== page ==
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The Winning Team (1952)

Approved  |   |  Biography, Drama, Romance  |  20 June 1952 (USA)
6.5
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Ratings: 6.5/10 from 557 users  
Reviews: 16 user | 8 critic

Poor health and alcoholism force Grover Cleveland Alexander out of baseball, but through his wife's faithful efforts, he gets a chance for a comeback and redemption.

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Cast

Cast overview, first billed only:
...
Aimee Alexander
...
Grover Cleveland Alexander
Frank Lovejoy ...
Eve Miller ...
Margaret Killefer
James Millican ...
Bill Killefer
...
Willie Alexander (as Rusty Tamblyn)
Gordon Jones ...
George Glasheen
Hugh Sanders ...
Joe McCarthy
Frank Ferguson ...
Sam Arrants
Walter Baldwin ...
Pa Alexander
...
Ma Alexander
Bob Lemon ...
Jesse 'Pop' Haines
Jerry Priddy ...
Ballplayer
Peanuts Lowery ...
Ballplayer (as Peanuts Lowrey)
George Metkovich ...
Ballplayer
Edit

Storyline

In 1911, Grover Cleveland Alexander - Alex to his friends - is a Nebraska country hayseed who says he wants to settle down, marry his girlfriend Aimee Arrants and be a farmer to offer Aimee a secure and stable life. However he always seems to drop everything whenever the opportunity to play baseball, specifically as a pitcher, arises. This focus on baseball does not sit well with either Aimee or her father, who see it as Alex solely wanting to have fun while shirking responsibility. When Alex is asked to pitch in a game against a visiting professional team, he seizes the chance and throws a three hitter en route to winning the game. That leads to a stint on that pro team, the money from which he promises to use to buy Aimee her farm. When an eye injury seems to end his career even before it begins, he changes his focus to being a farmer to please his now wife Aimee Alexander, but thoughts of baseball that can never be in his life still torture him. When his injury does eventually heal... Written by Huggo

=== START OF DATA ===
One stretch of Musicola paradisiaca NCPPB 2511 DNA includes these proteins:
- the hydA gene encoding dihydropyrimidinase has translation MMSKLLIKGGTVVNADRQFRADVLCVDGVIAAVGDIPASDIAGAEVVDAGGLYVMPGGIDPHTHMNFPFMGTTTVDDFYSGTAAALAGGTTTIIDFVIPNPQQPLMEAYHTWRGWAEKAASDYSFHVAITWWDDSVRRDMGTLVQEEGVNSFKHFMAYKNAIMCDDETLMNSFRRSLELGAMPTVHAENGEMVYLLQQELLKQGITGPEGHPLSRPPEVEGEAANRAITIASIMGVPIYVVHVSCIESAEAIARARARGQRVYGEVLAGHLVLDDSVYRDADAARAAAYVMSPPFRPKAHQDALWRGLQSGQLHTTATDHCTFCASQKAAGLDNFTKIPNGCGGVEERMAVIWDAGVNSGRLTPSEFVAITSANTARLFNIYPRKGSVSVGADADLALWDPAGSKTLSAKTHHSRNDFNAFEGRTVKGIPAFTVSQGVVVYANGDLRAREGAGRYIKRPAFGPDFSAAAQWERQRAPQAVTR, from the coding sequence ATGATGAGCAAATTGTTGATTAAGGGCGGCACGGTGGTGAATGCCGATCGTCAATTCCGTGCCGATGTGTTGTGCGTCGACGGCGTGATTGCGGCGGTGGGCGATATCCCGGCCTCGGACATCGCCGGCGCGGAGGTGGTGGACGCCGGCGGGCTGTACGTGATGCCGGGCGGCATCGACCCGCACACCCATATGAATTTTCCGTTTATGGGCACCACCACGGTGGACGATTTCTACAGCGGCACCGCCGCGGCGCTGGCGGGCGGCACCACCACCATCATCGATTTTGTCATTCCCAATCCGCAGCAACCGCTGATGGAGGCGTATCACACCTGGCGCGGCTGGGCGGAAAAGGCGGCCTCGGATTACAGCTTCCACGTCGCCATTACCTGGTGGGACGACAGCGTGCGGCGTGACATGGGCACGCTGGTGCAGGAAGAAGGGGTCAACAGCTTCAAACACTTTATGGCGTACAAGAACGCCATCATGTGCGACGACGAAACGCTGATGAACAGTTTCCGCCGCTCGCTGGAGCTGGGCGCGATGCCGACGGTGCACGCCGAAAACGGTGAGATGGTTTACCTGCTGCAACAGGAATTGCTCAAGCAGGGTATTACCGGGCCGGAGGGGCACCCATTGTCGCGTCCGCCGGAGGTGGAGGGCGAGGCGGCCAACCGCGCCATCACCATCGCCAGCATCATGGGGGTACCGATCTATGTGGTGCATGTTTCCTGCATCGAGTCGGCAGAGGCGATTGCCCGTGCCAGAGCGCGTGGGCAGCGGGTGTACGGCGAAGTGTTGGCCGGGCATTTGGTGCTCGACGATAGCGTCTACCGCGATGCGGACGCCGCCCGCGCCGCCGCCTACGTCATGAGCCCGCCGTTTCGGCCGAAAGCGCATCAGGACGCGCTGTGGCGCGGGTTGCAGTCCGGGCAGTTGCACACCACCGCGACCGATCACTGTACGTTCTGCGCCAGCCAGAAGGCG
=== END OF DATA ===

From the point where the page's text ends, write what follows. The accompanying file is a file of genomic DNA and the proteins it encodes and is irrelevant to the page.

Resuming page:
Plot Summary | Add Synopsis

Taglines:

And here comes the pitch, Yes, the pitch, the pitch for the warmest, most wonderful, most human story ever told, the true story of Grover Cleveland Alexander! See more »


Certificate:

Approved | See all certifications »
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Details

Country:

Language:

Release Date:

20 June 1952 (USA)  »

Also Known As:

The Big League  »

Company Credits

Production Co:

 »
Show detailed on  »

Technical Specs

Runtime:

Sound Mix:

(RCA Sound System)

Aspect Ratio:

1.37 : 1
See  »
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Did You Know?

Trivia

The opening credits show Grover Cleveland Alexander's plaque at the Hall of Fame in Cooperstown. It is accurate in all respects except one: it shows Ronald Reagan's likeness instead of the real Grover Cleveland Alexander. See more »

Goofs

1916 is shown as the year of Alexander leading the Phillies to the pennant, when the correct year was 1915. See more »

Quotes

Aimee Alexander: Now remember what Bill Killefer said. He said as long as Alex can stand on his two feet, he's still the pitcher I'd want to have in there when we're in a tough spot.
See more »

Connections

Featured in Diamonds on the Silver Screen (1992) See more »

Soundtracks

Pack Up Your Troubles in Your Old Kit Bag and Smile, Smile, Smile!
(uncredited)
Music by Felix Powell
Played during the military parade
See more »

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User Reviews

Great film for it's limitations
17 September 2007 | by (Czech Republic) – See all my reviews